Gene editing of hematopoietic stem cells restores T-cell response in familial hemophagocytic lymphohistiocytosis

Viviane Dettmer-Monaco, Kristoffer Weißert, Sandra Ammann, Gianni Monaco, Lei Lei, Linda Gräßel, Manuel Rhiel, Julia Rositzka, Masako M. Kaufmann, Kerstin Geiger, Geoffroy Andrieux, Jessica Lao, Gudrun Thoulass, Christoph Schell, Melanie Boerries, Anna L. Illert, Tatjana I. Cornu, Stephan Ehl, Peter Aichele, Toni Cathomen

Research output: Contribution to journalArticlepeer-review

1 Scopus citations

Abstract

Background: Hemophagocytic lymphohistiocytosis (HLH) is a hyperinflammatory disorder characterized by a life-threatening cytokine storm and immunopathology. Familial HLH type 3 (FHL3) accounts for approximately 30% of all inborn HLH cases worldwide. It is caused by mutations in the UNC13D gene that result in impaired degranulation of cytotoxic vesicles and hence compromised T-cell- and natural killer-cell-mediated killing. Current treatment protocols, including allogeneic hematopoietic stem cell (HSC) transplantation, still show high mortality. Objective: We sought to develop and evaluate a curative genome editing strategy in the preclinical FHL3 Jinx mouse model. Jinx mice harbor a cryptic splice donor site in Unc13d intron 26 and develop clinical symptoms of human FHL3 upon infection with lymphocytic choriomeningitis virus (LCMV). Methods: We employed clustered regularly interspaced short palindromic repeats (CRISPR)-Cas technology to delete the disease-causing mutation in HSCs and transplanted Unc13d-edited stem cells into busulfan-conditioned Jinx recipient mice. Safety studies included extensive genotyping and chromosomal aberrations analysis by single targeted linker-mediated PCR sequencing (CAST-Seq)-based off-target analyses. Cure from HLH predisposition was assessed by LCMV infection. Results: Hematopoietic cells isolated from transplanted mice revealed efficient gene editing (>95%), polyclonality of the T-cell receptor repertoire, and neither signs of off-target effects nor leukemogenesis. Unc13d transcription levels of edited and wild-type cells were comparable. While LCMV challenge resulted in acute HLH in Jinx mice transplanted with mock-edited HSCs, Jinx mice grafted with Unc13d-edited cells showed rapid virus clearance and protection from HLH. Conclusions: Our study demonstrates that transplantation of CRISPR-Cas edited HSCs supports the development of a functional polyclonal T-cell response in the absence of genotoxicity-associated clonal outgrowth.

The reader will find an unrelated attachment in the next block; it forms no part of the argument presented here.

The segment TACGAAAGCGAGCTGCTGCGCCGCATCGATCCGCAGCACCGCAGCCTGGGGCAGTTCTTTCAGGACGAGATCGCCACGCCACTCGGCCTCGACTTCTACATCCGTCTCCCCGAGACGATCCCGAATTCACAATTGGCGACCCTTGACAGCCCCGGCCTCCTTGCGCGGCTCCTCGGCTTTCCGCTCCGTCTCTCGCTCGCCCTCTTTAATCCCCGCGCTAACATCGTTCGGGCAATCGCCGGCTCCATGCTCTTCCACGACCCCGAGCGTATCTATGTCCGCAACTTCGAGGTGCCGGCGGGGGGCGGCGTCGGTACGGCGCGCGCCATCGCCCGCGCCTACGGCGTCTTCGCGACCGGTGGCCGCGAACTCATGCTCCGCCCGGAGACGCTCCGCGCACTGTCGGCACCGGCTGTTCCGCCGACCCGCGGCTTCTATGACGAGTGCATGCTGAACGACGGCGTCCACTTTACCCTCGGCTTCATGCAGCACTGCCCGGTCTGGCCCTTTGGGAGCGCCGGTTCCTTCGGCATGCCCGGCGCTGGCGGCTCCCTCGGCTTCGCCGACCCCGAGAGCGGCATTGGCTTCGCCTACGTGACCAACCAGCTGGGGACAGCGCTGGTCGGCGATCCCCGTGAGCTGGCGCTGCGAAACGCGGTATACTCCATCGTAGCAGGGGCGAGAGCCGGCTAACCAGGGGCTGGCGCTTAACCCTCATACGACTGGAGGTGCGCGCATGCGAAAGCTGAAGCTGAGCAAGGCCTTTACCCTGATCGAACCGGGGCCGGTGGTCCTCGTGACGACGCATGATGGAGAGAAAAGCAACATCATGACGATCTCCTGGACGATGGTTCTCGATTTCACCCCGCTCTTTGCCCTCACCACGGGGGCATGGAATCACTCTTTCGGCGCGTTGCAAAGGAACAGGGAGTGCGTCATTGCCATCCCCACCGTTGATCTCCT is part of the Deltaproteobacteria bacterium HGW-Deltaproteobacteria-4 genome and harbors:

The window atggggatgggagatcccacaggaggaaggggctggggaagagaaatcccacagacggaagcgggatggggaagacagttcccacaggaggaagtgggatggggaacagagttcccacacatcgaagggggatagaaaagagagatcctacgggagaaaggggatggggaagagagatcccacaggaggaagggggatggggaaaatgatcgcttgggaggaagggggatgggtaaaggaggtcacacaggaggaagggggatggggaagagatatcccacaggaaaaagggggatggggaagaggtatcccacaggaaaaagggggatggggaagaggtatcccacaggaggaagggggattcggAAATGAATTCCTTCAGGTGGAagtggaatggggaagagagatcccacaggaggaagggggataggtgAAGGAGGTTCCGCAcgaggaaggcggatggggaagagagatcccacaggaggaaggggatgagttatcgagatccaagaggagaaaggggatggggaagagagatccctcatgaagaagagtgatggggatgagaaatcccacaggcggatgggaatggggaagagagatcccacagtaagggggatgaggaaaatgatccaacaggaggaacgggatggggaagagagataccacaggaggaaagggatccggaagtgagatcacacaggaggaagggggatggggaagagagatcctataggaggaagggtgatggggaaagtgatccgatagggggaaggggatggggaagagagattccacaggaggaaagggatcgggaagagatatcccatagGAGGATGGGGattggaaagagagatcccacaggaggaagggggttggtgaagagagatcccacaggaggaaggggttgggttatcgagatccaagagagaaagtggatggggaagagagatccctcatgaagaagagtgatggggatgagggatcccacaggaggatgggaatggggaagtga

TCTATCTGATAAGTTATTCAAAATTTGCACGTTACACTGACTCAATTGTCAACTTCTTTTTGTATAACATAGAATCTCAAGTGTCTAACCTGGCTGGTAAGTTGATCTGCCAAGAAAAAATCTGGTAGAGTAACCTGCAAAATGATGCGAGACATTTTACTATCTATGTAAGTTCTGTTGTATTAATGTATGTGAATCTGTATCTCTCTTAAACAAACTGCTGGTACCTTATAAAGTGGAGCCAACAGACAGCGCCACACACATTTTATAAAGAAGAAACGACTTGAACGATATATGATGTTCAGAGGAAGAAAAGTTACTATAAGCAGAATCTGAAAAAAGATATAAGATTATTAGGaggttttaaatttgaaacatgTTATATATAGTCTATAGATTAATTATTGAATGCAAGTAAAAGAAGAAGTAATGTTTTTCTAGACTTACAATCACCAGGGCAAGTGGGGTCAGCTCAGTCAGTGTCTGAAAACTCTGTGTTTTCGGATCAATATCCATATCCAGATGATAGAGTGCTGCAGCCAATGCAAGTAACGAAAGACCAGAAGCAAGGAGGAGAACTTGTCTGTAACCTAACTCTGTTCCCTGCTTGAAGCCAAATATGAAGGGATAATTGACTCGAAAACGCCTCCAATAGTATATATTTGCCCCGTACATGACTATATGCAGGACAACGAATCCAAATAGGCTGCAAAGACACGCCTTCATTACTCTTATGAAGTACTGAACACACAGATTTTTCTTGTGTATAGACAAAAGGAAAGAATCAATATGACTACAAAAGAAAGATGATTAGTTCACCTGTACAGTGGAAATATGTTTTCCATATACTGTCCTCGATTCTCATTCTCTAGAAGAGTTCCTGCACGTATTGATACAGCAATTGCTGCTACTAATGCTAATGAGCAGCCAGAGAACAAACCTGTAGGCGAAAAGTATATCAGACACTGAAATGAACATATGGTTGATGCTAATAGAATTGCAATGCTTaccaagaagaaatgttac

Original languageEnglish
Pages (from-to)243-255.e14
JournalJournal of Allergy and Clinical Immunology
Volume153
Issue number1
DOIs
StatePublished - Jan 2024
Externally publishedYes

Keywords

  • Autologous stem cell transplantation
  • CAST-Seq
  • CRISPR-Cas
  • T-cell repertoire
  • gene therapy
  • genome editing
  • genotoxicity
  • hemophagocytic lymphohistiocytosis
  • hyperinflammation

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